Richard and CP24 anchor Stephanie Smythe have a look at the new movies coming to theatres, VOD and streaming services including the Helen Reddy biopic “I Am Woman,” the gritty gangster flick “The Tax Collector” and the glossy rom com “The Broken Hearts Gallery.”
Richard sits in on the CFRA Ottawa morning show with guest host Matt Harris to talk the new movies coming to theatres, VOD and streaming services including the Helen Reddy biopic “I Am Woman,” the gritty gangster flick “The Tax Collector,” the glossy rom com “The Broken Hearts Gallery,” the Shakespeare update of “Measure for Measure” and the violent revenge film “Ravage.”
Heartbreak has been the catalyst for much great art. During a lull in her relationship with Diego Rivera, Frida Kahlo painted “The Two Fridas” depicting herself on one side with a full heart and with a gaping hole in her chest on the other. David Levithan’s “The Lover’s Dictionary” told a tale of heartbreak through a collection of dictionary entries and Taylor Swift has made a career turning her romantic anguish into art.
In “The Broken Hearts Gallery,” a glossy new rom com starring Geraldine Viswanathan playing in theatres this weekend, a young woman deals with romantic upheaval by turning heartbreak into an art gallery.
Viswanathan is quirky Brooklyn art gallery assistant Lucy, a romantic hoarder, not of hearts but of trinkets from all the men who left her forlorn. The mementos, stuffed animals, bicycle locks, candlesticks and more, clutter her bedroom, acting as a shrine to love gone wrong. Her roommates (Phillipa Soo and Molly Gordon) tell her she can’t have a good relationship “because she’s always mourning the past.” An ex says, “Every time I came over it was like hooking up in a mausoleum.”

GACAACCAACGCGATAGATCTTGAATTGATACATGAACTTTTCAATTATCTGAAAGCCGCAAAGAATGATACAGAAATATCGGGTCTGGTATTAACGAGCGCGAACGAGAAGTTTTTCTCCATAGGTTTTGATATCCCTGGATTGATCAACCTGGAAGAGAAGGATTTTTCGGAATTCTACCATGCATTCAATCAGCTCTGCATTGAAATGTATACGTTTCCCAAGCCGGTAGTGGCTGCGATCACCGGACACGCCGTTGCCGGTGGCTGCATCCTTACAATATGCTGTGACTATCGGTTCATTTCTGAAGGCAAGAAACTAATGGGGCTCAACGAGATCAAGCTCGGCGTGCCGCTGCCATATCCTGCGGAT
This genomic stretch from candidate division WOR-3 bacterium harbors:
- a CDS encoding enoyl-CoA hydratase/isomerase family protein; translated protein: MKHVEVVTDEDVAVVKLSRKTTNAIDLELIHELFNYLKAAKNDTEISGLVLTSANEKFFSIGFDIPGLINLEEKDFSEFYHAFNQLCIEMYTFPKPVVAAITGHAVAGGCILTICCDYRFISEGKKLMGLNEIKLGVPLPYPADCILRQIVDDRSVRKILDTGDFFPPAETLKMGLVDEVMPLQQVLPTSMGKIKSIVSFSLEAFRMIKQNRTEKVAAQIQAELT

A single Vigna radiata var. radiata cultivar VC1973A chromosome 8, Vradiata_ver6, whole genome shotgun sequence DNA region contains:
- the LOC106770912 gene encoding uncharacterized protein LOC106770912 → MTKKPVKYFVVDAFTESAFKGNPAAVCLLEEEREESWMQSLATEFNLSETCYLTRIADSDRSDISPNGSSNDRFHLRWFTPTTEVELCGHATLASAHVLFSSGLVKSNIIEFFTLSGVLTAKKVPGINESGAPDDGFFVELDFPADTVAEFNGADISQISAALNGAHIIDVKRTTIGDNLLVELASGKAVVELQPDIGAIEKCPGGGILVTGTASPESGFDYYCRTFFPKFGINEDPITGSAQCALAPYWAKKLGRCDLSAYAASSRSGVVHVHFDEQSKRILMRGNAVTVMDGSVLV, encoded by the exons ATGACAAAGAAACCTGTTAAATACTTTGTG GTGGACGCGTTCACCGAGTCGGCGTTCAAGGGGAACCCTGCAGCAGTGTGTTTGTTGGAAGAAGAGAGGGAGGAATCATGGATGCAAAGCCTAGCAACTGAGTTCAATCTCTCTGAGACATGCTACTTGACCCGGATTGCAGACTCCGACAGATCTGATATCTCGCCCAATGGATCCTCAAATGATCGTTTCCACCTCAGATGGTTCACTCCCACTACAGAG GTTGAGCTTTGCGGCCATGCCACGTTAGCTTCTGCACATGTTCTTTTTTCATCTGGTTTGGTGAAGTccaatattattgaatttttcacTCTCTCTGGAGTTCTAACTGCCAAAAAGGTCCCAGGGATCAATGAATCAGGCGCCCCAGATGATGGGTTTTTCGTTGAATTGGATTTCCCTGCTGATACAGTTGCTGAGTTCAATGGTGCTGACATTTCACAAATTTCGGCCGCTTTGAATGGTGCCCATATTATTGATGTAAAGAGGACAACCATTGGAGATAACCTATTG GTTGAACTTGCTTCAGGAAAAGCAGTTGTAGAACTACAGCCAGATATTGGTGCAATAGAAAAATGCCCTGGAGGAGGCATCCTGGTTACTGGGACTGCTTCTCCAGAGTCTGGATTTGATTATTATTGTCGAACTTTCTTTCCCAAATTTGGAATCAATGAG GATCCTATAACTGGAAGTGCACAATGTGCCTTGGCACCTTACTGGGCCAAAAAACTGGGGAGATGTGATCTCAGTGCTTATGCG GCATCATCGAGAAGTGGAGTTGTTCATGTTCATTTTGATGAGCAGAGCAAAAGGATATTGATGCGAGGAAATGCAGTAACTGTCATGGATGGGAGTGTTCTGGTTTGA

When her boyfriend Max (Utkarsh Ambudkar), who is also her boss at a tony art Manhattan gallery, suddenly dumps her at a work event, she causes a scene and loses her job. “I know we have 10 years before we all drown in the melting ice caps,” she says before being escorted out, “but I swear the most precious resource is not the ozone. Oh no. It’s honesty.”
Single and unemployed she calls an Uber, jumps into the first car on the block and, in the kind of meet cute that only happens in the movies, meets Nick (Dacre Montgomery) who isn’t an Uber driver, but gives her a lift anyway. Turns out he’s about to open a boutique hotel and it’s there Lucy find purpose as the curator of the Broken Hearts Gallery, a space where people can deposit the detritus of past relationships, leaving behind the pain and moving on to the future. “There are broken people out there who need help moving on,” she says.
“The Broken Hearts Gallery” is Generation-Y answer to “Bridget Jones’ Diary” and “Sex and the City.” It plays like a regular rom com with all the stuff we expect, the funny, raunchy best friends, the NYC setting (although whenever they step in doors it’s actually Toronto) and there’s even the predictable run through the rain as the beau declares his love.